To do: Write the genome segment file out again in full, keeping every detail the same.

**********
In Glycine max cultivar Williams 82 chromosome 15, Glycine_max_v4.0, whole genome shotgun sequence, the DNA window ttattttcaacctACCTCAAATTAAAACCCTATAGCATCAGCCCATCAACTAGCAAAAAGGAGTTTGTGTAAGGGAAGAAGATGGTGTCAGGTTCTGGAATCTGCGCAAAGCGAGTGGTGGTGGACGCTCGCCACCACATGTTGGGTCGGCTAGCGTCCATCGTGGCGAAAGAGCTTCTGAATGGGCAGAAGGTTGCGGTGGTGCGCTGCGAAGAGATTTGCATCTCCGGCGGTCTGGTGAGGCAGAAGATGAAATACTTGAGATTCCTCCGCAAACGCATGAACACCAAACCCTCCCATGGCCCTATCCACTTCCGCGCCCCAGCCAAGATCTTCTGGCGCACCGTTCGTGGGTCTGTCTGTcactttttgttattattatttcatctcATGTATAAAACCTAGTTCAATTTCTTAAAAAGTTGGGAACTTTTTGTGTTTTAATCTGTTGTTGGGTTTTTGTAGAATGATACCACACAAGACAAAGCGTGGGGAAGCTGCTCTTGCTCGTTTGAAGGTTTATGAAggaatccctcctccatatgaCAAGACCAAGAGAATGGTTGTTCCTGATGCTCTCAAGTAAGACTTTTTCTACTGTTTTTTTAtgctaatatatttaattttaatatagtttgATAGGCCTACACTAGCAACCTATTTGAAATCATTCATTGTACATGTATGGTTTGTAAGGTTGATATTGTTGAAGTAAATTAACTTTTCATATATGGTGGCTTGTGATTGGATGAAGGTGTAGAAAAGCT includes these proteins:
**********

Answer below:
In Glycine max cultivar Williams 82 chromosome 15, Glycine_max_v4.0, whole genome shotgun sequence, the DNA window ttattttcaacctACCTCAAATTAAAACCCTATAGCATCAGCCCATCAACTAGCAAAAAGGAGTTTGTGTAAGGGAAGAAGATGGTGTCAGGTTCTGGAATCTGCGCAAAGCGAGTGGTGGTGGACGCTCGCCACCACATGTTGGGTCGGCTAGCGTCCATCGTGGCGAAAGAGCTTCTGAATGGGCAGAAGGTTGCGGTGGTGCGCTGCGAAGAGATTTGCATCTCCGGCGGTCTGGTGAGGCAGAAGATGAAATACTTGAGATTCCTCCGCAAACGCATGAACACCAAACCCTCCCATGGCCCTATCCACTTCCGCGCCCCAGCCAAGATCTTCTGGCGCACCGTTCGTGGGTCTGTCTGTcactttttgttattattatttcatctcATGTATAAAACCTAGTTCAATTTCTTAAAAAGTTGGGAACTTTTTGTGTTTTAATCTGTTGTTGGGTTTTTGTAGAATGATACCACACAAGACAAAGCGTGGGGAAGCTGCTCTTGCTCGTTTGAAGGTTTATGAAggaatccctcctccatatgaCAAGACCAAGAGAATGGTTGTTCCTGATGCTCTCAAGTAAGACTTTTTCTACTGTTTTTTTAtgctaatatatttaattttaatatagtttgATAGGCCTACACTAGCAACCTATTTGAAATCATTCATTGTACATGTATGGTTTGTAAGGTTGATATTGTTGAAGTAAATTAACTTTTCATATATGGTGGCTTGTGATTGGATGAAGGTGTAGAAAAGCT includes these proteins: